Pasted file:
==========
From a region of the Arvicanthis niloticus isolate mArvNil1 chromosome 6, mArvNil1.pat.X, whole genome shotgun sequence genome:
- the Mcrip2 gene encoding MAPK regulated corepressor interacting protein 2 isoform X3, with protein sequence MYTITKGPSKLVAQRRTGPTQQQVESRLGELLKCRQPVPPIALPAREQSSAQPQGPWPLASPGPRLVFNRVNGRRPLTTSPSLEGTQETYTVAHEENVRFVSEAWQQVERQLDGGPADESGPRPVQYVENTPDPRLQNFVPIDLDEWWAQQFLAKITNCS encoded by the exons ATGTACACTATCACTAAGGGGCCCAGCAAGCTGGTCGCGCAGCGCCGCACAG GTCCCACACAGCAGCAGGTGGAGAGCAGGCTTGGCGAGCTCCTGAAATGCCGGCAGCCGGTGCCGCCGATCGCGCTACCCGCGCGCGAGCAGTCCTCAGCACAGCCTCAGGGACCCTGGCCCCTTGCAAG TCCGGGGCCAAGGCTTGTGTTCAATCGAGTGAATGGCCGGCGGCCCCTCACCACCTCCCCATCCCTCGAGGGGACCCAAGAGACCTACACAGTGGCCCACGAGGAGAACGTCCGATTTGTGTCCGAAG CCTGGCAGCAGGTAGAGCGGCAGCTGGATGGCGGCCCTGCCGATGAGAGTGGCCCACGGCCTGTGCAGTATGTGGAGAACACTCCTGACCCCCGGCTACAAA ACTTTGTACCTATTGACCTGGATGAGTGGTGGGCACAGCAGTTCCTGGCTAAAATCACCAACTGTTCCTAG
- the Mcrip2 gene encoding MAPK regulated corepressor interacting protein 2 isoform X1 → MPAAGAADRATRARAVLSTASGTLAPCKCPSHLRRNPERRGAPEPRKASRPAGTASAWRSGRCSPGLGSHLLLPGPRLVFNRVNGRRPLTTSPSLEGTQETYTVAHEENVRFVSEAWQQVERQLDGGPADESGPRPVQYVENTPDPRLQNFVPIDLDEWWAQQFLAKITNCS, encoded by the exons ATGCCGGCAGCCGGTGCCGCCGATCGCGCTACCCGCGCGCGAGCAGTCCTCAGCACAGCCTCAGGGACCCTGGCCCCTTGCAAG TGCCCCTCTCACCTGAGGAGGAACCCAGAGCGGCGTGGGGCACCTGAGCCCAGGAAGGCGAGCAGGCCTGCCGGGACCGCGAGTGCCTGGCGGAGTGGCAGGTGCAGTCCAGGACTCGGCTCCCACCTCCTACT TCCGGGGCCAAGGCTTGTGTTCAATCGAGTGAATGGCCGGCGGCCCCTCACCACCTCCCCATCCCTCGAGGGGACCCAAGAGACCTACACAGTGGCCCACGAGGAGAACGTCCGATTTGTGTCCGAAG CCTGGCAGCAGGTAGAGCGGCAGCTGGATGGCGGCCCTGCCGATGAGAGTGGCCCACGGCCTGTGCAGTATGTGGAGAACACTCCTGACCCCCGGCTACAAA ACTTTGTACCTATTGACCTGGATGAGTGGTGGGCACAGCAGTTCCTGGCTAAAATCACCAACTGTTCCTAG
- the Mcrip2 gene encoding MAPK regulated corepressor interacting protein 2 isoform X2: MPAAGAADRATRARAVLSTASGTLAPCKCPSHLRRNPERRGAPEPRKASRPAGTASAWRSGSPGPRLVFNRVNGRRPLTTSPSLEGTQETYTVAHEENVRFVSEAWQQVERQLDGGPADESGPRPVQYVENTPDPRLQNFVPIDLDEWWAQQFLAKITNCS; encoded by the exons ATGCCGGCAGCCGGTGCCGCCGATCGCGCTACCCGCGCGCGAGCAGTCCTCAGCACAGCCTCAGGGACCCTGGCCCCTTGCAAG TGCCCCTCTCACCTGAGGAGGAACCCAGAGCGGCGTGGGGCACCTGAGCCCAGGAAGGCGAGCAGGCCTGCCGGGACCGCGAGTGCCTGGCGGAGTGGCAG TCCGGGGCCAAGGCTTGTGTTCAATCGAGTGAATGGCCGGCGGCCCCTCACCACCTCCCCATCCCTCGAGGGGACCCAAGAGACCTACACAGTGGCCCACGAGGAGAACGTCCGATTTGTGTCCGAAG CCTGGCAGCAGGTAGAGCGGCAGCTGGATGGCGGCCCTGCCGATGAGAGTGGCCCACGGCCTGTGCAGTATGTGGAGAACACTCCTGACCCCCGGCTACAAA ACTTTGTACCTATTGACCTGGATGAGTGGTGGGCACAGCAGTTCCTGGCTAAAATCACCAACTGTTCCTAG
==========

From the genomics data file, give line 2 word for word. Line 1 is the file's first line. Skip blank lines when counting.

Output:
- the Mcrip2 gene encoding MAPK regulated corepressor interacting protein 2 isoform X3, with protein sequence MYTITKGPSKLVAQRRTGPTQQQVESRLGELLKCRQPVPPIALPAREQSSAQPQGPWPLASPGPRLVFNRVNGRRPLTTSPSLEGTQETYTVAHEENVRFVSEAWQQVERQLDGGPADESGPRPVQYVENTPDPRLQNFVPIDLDEWWAQQFLAKITNCS encoded by the exons ATGTACACTATCACTAAGGGGCCCAGCAAGCTGGTCGCGCAGCGCCGCACAG GTCCCACACAGCAGCAGGTGGAGAGCAGGCTTGGCGAGCTCCTGAAATGCCGGCAGCCGGTGCCGCCGATCGCGCTACCCGCGCGCGAGCAGTCCTCAGCACAGCCTCAGGGACCCTGGCCCCTTGCAAG TCCGGGGCCAAGGCTTGTGTTCAATCGAGTGAATGGCCGGCGGCCCCTCACCACCTCCCCATCCCTCGAGGGGACCCAAGAGACCTACACAGTGGCCCACGAGGAGAACGTCCGATTTGTGTCCGAAG CCTGGCAGCAGGTAGAGCGGCAGCTGGATGGCGGCCCTGCCGATGAGAGTGGCCCACGGCCTGTGCAGTATGTGGAGAACACTCCTGACCCCCGGCTACAAA ACTTTGTACCTATTGACCTGGATGAGTGGTGGGCACAGCAGTTCCTGGCTAAAATCACCAACTGTTCCTAG